Easy Shakshuka Recipe


  • 3 Tbsp extra virgin olive oil
  • 1 large yellow onion, chopped
  • 2 green peppers, chopped
  • 2 garlic cloves, chopped
  • 1 tsp ground coriander
  • 1 tsp sweet paprika
  • ½ tsp ground cumin
  • Pinch red pepper flakes (optional)
  • Salt and pepper, to taste
  • 6 medium tomatoes, chopped (about 6 cups)
  • ½ C tomato sauce
If fresh tomatoes aren’t in season, use a 28 oz can of diced tomatoes with their juice and omit the tomato sauce
  • 6 large eggs
  • ¼ C chopped fresh parsley leaves
  • ¼ C chopped fresh mint leaves


  • Heat 3 tablespoon olive oil in a large cast iron skillet. Add the onions, green peppers, garlic, spices, pinch salt and pepper. Cook, stirring occasionally, until the vegetables have softened, about 5 minutes.
  • Add the tomatoes and tomato sauce (or canned diced tomatoes). Cover and let simmer for about 15 minutes. Uncover and cook a bit longer to allow the mixture to reduce and thicken. Taste and adjust the seasoning to your liking.
  • Using a wooden spoon, make 6 indentations, or "wells," in the tomato mixture. Gently crack an egg into each indention.
  • Reduce the heat, cover the skillet, and cook on low until the egg whites are set.
  • Uncover and add the fresh parsley and mint. You can add more black pepper or crushed red pepper, if you like. Serve with warm pita, challah, or crusty bread of your choice.


  • Make Ahead Tip: You can prepare the shakshuka tomato sauce one night in advance.  Let cool completely, then store in the fridge in a tight lid glass container. When you are ready the next day, warm up the sauce in a skillet and add the eggs and follow the recipe from step #3 on.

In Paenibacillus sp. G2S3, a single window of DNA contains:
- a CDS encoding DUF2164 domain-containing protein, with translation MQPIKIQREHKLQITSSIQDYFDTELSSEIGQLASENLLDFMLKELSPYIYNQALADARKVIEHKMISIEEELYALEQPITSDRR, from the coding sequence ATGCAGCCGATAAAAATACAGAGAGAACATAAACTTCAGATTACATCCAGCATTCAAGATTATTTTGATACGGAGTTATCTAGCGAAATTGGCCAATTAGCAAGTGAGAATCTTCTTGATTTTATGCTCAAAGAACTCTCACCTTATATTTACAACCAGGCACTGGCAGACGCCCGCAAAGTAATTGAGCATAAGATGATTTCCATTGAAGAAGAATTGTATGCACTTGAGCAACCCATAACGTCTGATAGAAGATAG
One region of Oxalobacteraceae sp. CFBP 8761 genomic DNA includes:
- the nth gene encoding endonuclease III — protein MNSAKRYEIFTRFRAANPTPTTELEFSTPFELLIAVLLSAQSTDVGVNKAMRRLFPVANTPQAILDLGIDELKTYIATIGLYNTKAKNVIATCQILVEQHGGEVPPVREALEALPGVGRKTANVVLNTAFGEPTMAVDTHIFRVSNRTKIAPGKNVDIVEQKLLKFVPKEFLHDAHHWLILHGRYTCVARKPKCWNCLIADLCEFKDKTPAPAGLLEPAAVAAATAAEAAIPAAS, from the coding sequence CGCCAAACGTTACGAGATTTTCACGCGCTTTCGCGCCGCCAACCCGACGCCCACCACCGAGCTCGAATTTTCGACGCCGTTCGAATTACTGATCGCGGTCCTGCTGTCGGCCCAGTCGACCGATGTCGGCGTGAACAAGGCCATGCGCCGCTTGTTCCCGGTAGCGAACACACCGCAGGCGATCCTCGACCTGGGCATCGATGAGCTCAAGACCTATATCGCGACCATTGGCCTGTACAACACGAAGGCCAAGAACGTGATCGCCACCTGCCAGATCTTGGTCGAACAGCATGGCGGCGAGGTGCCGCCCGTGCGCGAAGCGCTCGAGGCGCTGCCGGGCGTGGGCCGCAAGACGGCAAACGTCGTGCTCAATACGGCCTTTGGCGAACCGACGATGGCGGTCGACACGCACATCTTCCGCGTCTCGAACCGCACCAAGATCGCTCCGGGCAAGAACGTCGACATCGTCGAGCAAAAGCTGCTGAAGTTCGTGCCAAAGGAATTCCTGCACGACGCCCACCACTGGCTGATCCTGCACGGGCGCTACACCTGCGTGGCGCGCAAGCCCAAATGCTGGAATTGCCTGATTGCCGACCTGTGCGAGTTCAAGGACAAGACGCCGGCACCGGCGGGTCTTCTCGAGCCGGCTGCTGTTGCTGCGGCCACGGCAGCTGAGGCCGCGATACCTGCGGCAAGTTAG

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Sunflower seed bread


The smell alone of this bread baking is enough to make it worthwhile! Heavenly!


  • 2/3 C warm milk or water (I used milk)
  • 1 Tbsp honey
  • 2 tsp sugar
  • 1/2 Tbsp salt
  • 1/2 Tbsp active dry yeast
  • 1 Tbsp + 1 tsp canola or vegetable oil
  • 1 egg
  • 1 C unbleached all-purpose flour
  • 1 C whole wheat flour
  • 1/3 C sunflower seeds, + more for sprinkling on top

Combine honey, milk, sugar, salt, yeast, oil, and egg in the bowl of a stand mixer.

Add in flour and sunflower seeds and mix just until dough starts to pull away from the sides of the bowl.

Pour dough into a lightly greased bowl, cover, and let rise about 2 hours, or until doubled in size.

Shape risen dough into an oval (batard shape) and place in a lightly greased 8x4" loaf pan. Cover and let rise until doubled, about 30-40 minutes. While bread is rising, preheat oven to 375 F. 

Once bread has risen, brush top with a little vegetable oil and sprinkle top with sunflower seeds.

Bake the loaf for 35-45 minutes, then allow it to cool completely on a wire rack before slicing or serving.



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Before abandoning the holiday theme altogether...

...I had to share this photo of a friend's baby checking out Santa Claus. It made me smile and I wish the same for you!

Happy New Year!